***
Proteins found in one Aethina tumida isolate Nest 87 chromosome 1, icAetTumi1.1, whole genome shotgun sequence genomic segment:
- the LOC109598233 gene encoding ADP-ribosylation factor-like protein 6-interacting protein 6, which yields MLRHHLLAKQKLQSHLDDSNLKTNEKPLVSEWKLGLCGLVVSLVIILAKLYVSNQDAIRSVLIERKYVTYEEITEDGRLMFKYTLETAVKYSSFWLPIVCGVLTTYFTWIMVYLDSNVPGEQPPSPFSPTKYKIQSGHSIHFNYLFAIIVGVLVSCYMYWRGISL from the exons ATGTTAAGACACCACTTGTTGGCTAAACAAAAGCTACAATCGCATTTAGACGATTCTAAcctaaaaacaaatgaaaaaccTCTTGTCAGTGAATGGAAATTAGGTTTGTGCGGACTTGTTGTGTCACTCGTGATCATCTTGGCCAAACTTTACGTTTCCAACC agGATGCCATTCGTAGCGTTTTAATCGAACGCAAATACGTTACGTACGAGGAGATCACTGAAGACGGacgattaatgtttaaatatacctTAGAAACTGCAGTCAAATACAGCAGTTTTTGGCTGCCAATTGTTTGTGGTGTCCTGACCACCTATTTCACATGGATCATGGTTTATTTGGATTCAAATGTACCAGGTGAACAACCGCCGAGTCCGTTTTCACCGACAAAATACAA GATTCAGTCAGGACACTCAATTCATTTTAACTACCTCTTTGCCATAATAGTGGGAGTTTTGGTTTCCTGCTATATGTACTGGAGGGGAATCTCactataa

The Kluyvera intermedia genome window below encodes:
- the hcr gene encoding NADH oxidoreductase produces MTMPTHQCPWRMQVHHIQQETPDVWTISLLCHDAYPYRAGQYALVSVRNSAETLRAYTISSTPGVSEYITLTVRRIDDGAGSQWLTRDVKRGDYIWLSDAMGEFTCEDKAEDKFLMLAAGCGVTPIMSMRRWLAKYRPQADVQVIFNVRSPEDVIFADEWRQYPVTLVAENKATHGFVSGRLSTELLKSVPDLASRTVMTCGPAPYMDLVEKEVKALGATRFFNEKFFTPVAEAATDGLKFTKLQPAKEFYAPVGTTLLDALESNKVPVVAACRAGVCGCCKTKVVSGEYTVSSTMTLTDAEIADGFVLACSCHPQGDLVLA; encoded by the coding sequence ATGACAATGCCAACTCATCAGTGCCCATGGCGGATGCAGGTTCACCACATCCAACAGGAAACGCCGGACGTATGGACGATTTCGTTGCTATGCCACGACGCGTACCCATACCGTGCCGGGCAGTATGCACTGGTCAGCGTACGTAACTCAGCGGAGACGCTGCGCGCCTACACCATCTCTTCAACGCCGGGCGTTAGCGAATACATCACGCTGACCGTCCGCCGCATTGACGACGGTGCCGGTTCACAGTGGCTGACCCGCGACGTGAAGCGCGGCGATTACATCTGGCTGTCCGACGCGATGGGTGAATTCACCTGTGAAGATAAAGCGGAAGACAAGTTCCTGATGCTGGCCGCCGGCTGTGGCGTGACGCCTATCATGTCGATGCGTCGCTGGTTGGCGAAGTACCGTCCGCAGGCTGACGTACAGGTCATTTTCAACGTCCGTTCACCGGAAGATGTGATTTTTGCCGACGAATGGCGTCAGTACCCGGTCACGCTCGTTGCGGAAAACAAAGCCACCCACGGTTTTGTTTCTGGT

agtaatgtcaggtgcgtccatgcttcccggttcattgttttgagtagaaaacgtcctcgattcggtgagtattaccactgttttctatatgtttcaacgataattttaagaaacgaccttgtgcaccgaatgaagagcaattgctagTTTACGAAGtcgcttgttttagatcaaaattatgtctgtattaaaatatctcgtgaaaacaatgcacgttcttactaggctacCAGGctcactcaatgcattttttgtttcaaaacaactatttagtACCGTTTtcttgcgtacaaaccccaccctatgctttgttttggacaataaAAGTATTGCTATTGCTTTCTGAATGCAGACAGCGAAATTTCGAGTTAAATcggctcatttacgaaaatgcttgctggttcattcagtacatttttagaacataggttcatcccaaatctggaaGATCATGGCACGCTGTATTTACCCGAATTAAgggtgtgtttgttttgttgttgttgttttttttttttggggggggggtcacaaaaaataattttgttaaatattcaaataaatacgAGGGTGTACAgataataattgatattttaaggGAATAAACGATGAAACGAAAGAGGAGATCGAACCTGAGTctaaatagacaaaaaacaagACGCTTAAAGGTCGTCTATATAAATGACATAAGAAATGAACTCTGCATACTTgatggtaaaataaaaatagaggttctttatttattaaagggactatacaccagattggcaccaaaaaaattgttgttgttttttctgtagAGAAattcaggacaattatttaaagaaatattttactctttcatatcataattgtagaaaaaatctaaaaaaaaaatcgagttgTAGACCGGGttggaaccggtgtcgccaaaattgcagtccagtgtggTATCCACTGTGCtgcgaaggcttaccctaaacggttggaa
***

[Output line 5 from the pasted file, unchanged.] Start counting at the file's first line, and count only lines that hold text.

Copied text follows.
agtaatgtcaggtgcgtccatgcttcccggttcattgttttgagtagaaaacgtcctcgattcggtgagtattaccactgttttctatatgtttcaacgataattttaagaaacgaccttgtgcaccgaatgaagagcaattgctagTTTACGAAGtcgcttgttttagatcaaaattatgtctgtattaaaatatctcgtgaaaacaatgcacgttcttactaggctacCAGGctcactcaatgcattttttgtttcaaaacaactatttagtACCGTTTtcttgcgtacaaaccccaccctatgctttgttttggacaataaAAGTATTGCTATTGCTTTCTGAATGCAGACAGCGAAATTTCGAGTTAAATcggctcatttacgaaaatgcttgctggttcattcagtacatttttagaacataggttcatcccaaatctggaaGATCATGGCACGCTGTATTTACCCGAATTAAgggtgtgtttgttttgttgttgttgttttttttttttggggggggggtcacaaaaaataattttgttaaatattcaaataaatacgAGGGTGTACAgataataattgatattttaaggGAATAAACGATGAAACGAAAGAGGAGATCGAACCTGAGTctaaatagacaaaaaacaagACGCTTAAAGGTCGTCTATATAAATGACATAAGAAATGAACTCTGCATACTTgatggtaaaataaaaatagaggttctttatttattaaagggactatacaccagattggcaccaaaaaaattgttgttgttttttctgtagAGAAattcaggacaattatttaaagaaatattttactctttcatatcataattgtagaaaaaatctaaaaaaaaaatcgagttgTAGACCGGGttggaaccggtgtcgccaaaattgcagtccagtgtggTATCCACTGTGCtgcgaaggcttaccctaaacggttggaa